Monthly Archives: July 2016

Reading the Sandusky Controversy (legal documents)

This is by no means an exhaustive list of reading material, nor will I pretend that I’ve got every single detail explained as it should be. This is a very complicated story that is constantly evolving, and as we’ve discussed in class, my lens will be different than someone else’s. That’s why I will mostly stick to documents that are central to the legal cases.

On November 5, 2011, Jerry Sandusky was arrested based on the findings of a Grand Jury which is detailed in this Presentment.

The Penn State Board of Trustees asked former FBI director, Louis Freeh to independently investigate Penn State’s actions in all aspects of the Jerry Sandusky case. In July of 2012, The Freeh Report was made public.

On July 23, 2012, The NCAA imposed sanctions on the Penn State Football Program.

There were significant consequences for Penn State as an institution and for numerous individuals as a result of the three reports I noted above, but you can find all of those news pieces anywhere. What you won’t often find are people who have read all of the words in those documents. As scholars of civic life, I’m challenging you to do research when you’re faced with a controversy–especially one as crucial to civic life as this one.

I can’t remember who asked questions about the most recent statement released by Penn State and President Barron to which I think I responded with some frustration. It wasn’t about you guys–there are just so many ins and outs to this case that I can barely keep up and I’m watching pretty closely. Let me try to explain the most recent legal situation that’s directly connected to Sandusky and Paterno. Remember that I’m not a legal scholar and that I’m trying to keep the explanation brief.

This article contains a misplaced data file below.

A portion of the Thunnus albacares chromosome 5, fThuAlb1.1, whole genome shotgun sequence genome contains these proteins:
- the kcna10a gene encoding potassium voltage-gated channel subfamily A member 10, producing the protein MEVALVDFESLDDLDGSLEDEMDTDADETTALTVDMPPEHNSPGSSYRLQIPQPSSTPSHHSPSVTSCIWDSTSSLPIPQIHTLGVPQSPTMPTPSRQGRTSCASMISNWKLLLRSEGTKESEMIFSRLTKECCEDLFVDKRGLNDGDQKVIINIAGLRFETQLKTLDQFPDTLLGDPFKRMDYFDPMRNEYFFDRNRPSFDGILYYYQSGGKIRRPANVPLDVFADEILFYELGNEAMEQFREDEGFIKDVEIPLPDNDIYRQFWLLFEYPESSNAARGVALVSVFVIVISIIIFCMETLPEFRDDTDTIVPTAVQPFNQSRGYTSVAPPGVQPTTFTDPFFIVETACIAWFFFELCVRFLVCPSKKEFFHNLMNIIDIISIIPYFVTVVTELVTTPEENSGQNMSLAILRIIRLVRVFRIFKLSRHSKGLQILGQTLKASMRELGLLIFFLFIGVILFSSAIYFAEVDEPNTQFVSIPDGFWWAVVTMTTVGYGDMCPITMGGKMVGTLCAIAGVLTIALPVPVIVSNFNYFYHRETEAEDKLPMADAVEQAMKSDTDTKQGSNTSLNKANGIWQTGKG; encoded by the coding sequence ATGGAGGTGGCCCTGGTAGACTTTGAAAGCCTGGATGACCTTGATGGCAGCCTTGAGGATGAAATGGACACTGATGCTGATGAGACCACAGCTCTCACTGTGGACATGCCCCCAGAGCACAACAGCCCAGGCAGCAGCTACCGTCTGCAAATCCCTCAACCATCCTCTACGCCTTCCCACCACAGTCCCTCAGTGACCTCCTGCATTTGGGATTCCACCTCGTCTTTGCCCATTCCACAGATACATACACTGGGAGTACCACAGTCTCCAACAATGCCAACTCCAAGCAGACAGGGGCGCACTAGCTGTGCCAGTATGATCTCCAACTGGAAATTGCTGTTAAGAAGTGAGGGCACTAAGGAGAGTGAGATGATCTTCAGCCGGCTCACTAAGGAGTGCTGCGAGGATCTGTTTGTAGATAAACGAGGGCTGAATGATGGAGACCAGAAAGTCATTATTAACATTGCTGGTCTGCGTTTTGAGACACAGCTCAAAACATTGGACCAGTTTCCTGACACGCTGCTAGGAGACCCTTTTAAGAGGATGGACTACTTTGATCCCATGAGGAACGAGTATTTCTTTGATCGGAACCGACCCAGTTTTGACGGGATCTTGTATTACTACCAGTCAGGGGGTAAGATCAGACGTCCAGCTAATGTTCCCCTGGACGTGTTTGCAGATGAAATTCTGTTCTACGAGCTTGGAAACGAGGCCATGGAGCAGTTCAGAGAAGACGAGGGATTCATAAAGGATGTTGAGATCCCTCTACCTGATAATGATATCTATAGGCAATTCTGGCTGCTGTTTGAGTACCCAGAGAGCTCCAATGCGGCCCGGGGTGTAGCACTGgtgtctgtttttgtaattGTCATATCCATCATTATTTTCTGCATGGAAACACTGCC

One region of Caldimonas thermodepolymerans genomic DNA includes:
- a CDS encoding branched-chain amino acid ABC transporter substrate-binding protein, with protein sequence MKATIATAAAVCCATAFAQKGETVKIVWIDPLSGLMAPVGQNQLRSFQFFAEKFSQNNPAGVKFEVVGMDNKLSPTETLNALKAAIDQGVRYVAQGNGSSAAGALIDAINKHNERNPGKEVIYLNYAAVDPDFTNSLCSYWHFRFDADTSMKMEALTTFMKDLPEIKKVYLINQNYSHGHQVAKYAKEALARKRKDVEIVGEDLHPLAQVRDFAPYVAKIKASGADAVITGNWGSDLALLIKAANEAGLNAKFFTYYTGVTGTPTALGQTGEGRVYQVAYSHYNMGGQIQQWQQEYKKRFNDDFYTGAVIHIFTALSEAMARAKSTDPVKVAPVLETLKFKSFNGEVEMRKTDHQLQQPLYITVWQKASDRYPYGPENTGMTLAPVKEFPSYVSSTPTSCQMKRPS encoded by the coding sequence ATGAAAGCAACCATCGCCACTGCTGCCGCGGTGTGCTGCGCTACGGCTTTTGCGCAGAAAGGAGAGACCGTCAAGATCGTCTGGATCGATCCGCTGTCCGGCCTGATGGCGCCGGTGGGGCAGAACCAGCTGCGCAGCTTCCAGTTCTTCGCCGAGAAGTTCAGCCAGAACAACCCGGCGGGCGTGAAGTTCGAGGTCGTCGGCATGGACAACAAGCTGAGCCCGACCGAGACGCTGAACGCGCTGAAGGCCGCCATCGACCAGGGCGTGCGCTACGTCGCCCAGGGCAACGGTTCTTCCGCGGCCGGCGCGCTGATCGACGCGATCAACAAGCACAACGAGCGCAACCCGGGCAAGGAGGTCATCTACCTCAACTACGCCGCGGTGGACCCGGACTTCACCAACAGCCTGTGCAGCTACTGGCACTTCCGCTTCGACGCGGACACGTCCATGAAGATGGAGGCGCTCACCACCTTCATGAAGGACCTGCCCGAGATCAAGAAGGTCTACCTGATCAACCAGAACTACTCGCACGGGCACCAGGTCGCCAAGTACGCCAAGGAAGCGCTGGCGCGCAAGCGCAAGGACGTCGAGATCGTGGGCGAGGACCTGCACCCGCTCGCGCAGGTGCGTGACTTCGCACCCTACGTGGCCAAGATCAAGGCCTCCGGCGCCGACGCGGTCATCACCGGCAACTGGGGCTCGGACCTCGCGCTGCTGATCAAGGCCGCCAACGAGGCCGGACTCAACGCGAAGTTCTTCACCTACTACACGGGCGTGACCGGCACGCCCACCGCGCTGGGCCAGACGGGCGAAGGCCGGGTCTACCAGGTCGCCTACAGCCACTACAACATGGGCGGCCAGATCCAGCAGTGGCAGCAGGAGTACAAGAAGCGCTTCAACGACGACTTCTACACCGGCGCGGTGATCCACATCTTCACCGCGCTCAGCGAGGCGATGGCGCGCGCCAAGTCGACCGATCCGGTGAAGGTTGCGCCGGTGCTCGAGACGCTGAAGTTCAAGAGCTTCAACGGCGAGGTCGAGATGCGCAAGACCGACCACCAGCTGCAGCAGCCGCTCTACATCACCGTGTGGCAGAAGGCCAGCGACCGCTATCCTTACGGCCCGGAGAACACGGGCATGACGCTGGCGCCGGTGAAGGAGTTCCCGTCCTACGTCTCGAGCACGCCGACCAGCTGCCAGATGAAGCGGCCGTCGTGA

Over the last few years, Penn State has paid over $90 million in civil settlements to more than 30 victims. These cases have, of course, been kept out of the media and settled very quickly. Penn State, however, has been in court battles with its insurance company over who should cover the costs of the settlements. On July 12, the judge in the insurance company (PMA) vs. Penn State case unsealed documents revealing much more testimony about Jerry Sandusky that many are saying is damning to Joe Paterno, several other coaches, and university officials.

Take a look and see what you think.

“Tell Me I’m Fat”

I listened to a great episode of This American Life a few weeks ago about rethinking the way we see and talk about fat. The episode is bookended by an interview with the writer and fantastic personality, Lindy West.

After watching the introduction to Supersize Me, I wonder if there’s a way these conversations might merge, change, or become more nuanced if we hear more voices like West’s?

Oh, and one more thing: have you noticed that stories about obesity always have clips of obese people with their heads missing?

Final Thoughts on Paradigm Shift

I’m sharing some excerpts of a blog post I wrote for my Fall 2015 RCL students after I graded their Paradigm Shift papers. It was a way for me to point out some of the common errors I was seeing. I’d recommend looking through this post when you’re doing your final revisions. Here’s some of what I wrote: